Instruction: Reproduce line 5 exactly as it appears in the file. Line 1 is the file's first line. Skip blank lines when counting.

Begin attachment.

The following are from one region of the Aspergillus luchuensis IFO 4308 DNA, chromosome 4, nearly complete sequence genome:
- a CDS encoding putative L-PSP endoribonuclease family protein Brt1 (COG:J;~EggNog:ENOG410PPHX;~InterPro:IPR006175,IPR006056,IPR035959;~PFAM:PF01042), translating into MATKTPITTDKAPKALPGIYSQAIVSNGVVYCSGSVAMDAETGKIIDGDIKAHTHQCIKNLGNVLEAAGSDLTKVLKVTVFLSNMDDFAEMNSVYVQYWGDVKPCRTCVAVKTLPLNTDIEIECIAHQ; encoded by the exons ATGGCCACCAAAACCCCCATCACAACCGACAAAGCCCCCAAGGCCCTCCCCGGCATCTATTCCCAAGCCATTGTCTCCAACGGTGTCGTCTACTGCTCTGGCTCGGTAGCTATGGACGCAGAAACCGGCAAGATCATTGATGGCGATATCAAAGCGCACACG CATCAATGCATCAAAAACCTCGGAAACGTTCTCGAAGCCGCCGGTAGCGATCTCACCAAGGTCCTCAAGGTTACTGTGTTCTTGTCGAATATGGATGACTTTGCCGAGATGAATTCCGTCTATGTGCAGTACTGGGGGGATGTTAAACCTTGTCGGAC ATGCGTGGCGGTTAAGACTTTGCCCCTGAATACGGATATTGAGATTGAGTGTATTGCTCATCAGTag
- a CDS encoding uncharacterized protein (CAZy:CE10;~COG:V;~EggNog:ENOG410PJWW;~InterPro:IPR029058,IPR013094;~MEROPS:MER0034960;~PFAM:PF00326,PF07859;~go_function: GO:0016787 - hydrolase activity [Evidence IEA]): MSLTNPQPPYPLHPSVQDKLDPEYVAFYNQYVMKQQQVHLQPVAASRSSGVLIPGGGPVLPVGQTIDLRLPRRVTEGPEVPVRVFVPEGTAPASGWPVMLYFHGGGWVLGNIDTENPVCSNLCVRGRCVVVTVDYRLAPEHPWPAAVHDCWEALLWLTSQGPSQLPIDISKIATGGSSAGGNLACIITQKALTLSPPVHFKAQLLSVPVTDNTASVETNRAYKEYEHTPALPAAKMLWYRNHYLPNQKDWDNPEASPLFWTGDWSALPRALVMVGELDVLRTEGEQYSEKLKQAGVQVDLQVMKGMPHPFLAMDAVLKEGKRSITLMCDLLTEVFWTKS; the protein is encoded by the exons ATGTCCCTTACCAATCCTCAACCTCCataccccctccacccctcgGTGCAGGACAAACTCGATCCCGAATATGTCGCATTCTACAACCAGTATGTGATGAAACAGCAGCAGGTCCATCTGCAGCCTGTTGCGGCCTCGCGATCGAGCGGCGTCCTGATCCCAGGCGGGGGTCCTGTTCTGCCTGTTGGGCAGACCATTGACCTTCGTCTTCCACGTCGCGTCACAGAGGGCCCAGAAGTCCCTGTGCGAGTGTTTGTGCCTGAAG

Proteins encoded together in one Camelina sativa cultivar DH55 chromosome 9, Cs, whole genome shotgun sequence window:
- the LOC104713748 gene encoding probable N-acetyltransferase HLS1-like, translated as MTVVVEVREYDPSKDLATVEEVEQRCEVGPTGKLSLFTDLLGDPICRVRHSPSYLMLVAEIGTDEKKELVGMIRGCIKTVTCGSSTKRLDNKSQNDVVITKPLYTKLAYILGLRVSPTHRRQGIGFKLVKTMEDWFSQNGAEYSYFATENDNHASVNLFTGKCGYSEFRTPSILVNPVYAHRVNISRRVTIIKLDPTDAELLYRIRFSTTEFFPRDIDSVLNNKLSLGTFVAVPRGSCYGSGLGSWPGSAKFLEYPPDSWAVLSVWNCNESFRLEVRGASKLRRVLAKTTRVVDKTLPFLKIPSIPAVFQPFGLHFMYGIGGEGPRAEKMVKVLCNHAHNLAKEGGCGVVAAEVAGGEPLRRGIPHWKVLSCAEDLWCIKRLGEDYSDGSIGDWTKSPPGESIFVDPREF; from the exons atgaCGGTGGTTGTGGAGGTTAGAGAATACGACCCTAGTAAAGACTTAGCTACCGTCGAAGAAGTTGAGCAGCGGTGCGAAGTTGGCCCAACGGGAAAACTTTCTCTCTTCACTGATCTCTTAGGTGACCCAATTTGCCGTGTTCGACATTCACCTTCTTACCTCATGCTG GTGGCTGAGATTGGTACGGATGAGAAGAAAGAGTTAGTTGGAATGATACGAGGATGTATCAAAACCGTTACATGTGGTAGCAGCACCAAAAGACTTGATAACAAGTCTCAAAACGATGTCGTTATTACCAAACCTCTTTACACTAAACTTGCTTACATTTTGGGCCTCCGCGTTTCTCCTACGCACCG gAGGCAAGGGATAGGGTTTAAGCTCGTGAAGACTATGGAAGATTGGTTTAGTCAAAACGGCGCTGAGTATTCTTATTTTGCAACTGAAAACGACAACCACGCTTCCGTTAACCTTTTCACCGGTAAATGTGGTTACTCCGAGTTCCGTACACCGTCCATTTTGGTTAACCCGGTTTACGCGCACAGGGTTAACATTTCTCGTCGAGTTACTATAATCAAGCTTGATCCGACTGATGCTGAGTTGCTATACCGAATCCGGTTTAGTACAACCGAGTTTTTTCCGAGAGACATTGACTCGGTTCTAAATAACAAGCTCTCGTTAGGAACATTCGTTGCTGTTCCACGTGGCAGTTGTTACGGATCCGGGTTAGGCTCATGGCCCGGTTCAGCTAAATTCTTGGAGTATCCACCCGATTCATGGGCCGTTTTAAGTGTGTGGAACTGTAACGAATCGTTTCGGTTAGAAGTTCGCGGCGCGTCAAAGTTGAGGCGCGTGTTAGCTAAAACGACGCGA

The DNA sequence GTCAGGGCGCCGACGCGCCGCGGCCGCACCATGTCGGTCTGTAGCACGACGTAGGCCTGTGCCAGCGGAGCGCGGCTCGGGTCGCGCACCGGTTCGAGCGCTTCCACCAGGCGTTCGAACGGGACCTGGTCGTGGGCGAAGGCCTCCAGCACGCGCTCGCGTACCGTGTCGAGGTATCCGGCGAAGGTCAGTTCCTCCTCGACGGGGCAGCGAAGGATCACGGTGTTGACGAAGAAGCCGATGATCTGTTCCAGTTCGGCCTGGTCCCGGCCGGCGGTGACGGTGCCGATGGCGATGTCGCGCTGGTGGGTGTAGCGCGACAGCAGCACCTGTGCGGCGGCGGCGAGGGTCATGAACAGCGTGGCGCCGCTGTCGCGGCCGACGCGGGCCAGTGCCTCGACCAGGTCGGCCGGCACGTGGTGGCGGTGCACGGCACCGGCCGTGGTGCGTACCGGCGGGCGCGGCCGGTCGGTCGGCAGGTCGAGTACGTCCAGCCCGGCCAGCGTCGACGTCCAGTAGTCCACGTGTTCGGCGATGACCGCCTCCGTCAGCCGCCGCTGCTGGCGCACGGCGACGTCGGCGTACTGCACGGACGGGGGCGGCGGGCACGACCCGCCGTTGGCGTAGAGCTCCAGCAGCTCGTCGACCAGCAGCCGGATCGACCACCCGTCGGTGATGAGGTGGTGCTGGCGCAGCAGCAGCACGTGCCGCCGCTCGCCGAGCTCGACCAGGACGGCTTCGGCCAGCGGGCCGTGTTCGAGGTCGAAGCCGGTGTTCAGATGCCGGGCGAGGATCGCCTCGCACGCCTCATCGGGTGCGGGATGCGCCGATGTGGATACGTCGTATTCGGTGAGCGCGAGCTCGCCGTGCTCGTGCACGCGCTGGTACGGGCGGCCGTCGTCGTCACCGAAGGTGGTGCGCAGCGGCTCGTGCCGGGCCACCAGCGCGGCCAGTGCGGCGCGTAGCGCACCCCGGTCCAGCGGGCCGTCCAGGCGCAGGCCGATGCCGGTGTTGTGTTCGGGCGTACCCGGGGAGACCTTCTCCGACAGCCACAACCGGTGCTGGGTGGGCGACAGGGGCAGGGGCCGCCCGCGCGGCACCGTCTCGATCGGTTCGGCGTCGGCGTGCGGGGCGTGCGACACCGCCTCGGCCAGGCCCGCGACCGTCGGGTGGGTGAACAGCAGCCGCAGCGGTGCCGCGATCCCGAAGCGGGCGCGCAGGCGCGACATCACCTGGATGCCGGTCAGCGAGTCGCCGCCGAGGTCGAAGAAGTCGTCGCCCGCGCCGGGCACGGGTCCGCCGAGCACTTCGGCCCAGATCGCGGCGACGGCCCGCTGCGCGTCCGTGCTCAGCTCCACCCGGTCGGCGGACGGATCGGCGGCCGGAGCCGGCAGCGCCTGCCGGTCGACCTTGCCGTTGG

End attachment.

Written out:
- the LOC104713748 gene encoding probable N-acetyltransferase HLS1-like, translated as MTVVVEVREYDPSKDLATVEEVEQRCEVGPTGKLSLFTDLLGDPICRVRHSPSYLMLVAEIGTDEKKELVGMIRGCIKTVTCGSSTKRLDNKSQNDVVITKPLYTKLAYILGLRVSPTHRRQGIGFKLVKTMEDWFSQNGAEYSYFATENDNHASVNLFTGKCGYSEFRTPSILVNPVYAHRVNISRRVTIIKLDPTDAELLYRIRFSTTEFFPRDIDSVLNNKLSLGTFVAVPRGSCYGSGLGSWPGSAKFLEYPPDSWAVLSVWNCNESFRLEVRGASKLRRVLAKTTRVVDKTLPFLKIPSIPAVFQPFGLHFMYGIGGEGPRAEKMVKVLCNHAHNLAKEGGCGVVAAEVAGGEPLRRGIPHWKVLSCAEDLWCIKRLGEDYSDGSIGDWTKSPPGESIFVDPREF; from the exons atgaCGGTGGTTGTGGAGGTTAGAGAATACGACCCTAGTAAAGACTTAGCTACCGTCGAAGAAGTTGAGCAGCGGTGCGAAGTTGGCCCAACGGGAAAACTTTCTCTCTTCACTGATCTCTTAGGTGACCCAATTTGCCGTGTTCGACATTCACCTTCTTACCTCATGCTG GTGGCTGAGATTGGTACGGATGAGAAGAAAGAGTTAGTTGGAATGATACGAGGATGTATCAAAACCGTTACATGTGGTAGCAGCACCAAAAGACTTGATAACAAGTCTCAAAACGATGTCGTTATTACCAAACCTCTTTACACTAAACTTGCTTACATTTTGGGCCTCCGCGTTTCTCCTACGCACCG gAGGCAAGGGATAGGGTTTAAGCTCGTGAAGACTATGGAAGATTGGTTTAGTCAAAACGGCGCTGAGTATTCTTATTTTGCAACTGAAAACGACAACCACGCTTCCGTTAACCTTTTCACCGGTAAATGTGGTTACTCCGAGTTCCGTACACCGTCCATTTTGGTTAACCCGGTTTACGCGCACAGGGTTAACATTTCTCGTCGAGTTACTATAATCAAGCTTGATCCGACTGATGCTGAGTTGCTATACCGAATCCGGTTTAGTACAACCGAGTTTTTTCCGAGAGACATTGACTCGGTTCTAAATAACAAGCTCTCGTTAGGAACATTCGTTGCTGTTCCACGTGGCAGTTGTTACGGATCCGGGTTAGGCTCATGGCCCGGTTCAGCTAAATTCTTGGAGTATCCACCCGATTCATGGGCCGTTTTAAGTGTGTGGAACTGTAACGAATCGTTTCGGTTAGAAGTTCGCGGCGCGTCAAAGTTGAGGCGCGTGTTAGCTAAAACGACGCGA